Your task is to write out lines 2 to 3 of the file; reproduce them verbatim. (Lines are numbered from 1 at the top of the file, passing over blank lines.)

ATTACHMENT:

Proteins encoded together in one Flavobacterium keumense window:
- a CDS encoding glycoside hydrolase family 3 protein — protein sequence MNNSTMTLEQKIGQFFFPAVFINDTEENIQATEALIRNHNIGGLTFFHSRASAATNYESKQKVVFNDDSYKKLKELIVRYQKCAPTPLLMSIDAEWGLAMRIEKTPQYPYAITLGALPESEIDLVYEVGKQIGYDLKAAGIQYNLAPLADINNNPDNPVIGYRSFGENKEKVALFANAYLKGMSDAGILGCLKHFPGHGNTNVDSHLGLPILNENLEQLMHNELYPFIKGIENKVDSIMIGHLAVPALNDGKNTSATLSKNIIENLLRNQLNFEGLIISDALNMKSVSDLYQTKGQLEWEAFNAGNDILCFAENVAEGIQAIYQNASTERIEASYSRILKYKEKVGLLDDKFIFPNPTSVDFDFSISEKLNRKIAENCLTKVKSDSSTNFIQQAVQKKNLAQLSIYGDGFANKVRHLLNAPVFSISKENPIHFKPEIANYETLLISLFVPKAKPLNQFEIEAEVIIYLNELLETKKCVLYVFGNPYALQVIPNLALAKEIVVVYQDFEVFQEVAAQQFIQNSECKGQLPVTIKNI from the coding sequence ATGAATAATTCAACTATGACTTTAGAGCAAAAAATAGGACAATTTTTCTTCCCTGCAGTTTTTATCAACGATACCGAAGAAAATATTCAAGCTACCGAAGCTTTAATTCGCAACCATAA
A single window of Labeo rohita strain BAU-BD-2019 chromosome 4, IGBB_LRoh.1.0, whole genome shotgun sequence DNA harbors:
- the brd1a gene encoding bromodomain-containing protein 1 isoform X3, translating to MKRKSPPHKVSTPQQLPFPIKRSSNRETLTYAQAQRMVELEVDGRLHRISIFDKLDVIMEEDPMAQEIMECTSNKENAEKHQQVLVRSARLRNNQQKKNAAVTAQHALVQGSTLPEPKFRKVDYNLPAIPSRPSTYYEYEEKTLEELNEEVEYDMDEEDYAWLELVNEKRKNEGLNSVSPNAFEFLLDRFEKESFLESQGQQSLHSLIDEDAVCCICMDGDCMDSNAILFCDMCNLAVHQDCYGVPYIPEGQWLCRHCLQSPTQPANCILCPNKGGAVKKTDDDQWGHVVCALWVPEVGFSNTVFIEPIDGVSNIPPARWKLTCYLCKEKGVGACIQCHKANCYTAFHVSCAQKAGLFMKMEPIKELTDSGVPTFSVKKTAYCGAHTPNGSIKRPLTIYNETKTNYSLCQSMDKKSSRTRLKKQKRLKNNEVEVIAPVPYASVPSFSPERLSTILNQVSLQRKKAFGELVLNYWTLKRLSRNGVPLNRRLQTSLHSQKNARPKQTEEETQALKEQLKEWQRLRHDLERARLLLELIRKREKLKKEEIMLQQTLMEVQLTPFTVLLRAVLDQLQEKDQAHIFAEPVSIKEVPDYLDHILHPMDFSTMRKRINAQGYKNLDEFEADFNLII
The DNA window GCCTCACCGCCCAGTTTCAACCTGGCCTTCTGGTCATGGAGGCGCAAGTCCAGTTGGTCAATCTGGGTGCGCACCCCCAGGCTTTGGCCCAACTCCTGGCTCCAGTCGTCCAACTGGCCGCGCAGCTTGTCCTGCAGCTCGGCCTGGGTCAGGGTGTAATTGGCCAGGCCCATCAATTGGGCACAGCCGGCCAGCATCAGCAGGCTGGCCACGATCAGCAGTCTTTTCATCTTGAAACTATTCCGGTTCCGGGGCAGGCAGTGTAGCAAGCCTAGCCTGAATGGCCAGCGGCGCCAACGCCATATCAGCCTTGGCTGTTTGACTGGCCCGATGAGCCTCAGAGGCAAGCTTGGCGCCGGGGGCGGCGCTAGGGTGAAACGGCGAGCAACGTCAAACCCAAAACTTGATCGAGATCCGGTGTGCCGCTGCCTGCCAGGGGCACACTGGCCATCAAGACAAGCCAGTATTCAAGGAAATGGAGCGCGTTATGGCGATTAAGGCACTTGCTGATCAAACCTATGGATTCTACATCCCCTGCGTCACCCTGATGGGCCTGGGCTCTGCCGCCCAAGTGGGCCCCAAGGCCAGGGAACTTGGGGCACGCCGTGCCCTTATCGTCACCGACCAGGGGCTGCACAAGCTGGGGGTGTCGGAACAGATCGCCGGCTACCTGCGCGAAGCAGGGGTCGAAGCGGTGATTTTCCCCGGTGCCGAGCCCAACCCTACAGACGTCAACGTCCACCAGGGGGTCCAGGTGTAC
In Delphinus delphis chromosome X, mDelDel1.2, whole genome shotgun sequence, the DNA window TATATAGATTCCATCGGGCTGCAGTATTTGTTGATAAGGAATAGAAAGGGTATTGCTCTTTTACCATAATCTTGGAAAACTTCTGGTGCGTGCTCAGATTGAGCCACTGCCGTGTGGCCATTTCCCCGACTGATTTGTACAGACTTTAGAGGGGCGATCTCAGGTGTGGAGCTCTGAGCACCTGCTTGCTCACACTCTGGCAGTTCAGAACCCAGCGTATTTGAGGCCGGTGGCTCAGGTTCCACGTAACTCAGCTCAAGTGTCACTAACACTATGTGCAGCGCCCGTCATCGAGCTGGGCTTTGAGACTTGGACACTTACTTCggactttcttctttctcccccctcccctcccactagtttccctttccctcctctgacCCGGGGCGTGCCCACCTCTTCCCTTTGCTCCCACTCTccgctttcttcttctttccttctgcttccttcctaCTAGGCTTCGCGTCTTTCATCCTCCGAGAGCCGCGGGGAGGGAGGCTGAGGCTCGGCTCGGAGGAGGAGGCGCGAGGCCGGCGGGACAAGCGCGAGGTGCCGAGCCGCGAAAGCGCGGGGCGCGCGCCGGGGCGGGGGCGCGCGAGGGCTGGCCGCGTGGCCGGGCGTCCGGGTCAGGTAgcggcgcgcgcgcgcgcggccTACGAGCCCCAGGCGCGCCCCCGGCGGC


- a CDS encoding glycoside hydrolase family 3 protein — protein sequence MNNSTMTLEQKIGQFFFPAVFINDTEENIQATEALIRNHNIGGLTFFHSRASAATNYESKQKVVFNDDSYKKLKELIVRYQKCAPTPLLMSIDAEWGLAMRIEKTPQYPYAITLGALPESEIDLVYEVGKQIGYDLKAAGIQYNLAPLADINNNPDNPVIGYRSFGENKEKVALFANAYLKGMSDAGILGCLKHFPGHGNTNVDSHLGLPILNENLEQLMHNELYPFIKGIENKVDSIMIGHLAVPALNDGKNTSATLSKNIIENLLRNQLNFEGLIISDALNMKSVSDLYQTKGQLEWEAFNAGNDILCFAENVAEGIQAIYQNASTERIEASYSRILKYKEKVGLLDDKFIFPNPTSVDFDFSISEKLNRKIAENCLTKVKSDSSTNFIQQAVQKKNLAQLSIYGDGFANKVRHLLNAPVFSISKENPIHFKPEIANYETLLISLFVPKAKPLNQFEIEAEVIIYLNELLETKKCVLYVFGNPYALQVIPNLALAKEIVVVYQDFEVFQEVAAQQFIQNSECKGQLPVTIKNI from the coding sequence ATGAATAATTCAACTATGACTTTAGAGCAAAAAATAGGACAATTTTTCTTCCCTGCAGTTTTTATCAACGATACCGAAGAAAATATTCAAGCTACCGAAGCTTTAATTCGCAACCATAA
A single window of Labeo rohita strain BAU-BD-2019 chromosome 4, IGBB_LRoh.1.0, whole genome shotgun sequence DNA harbors: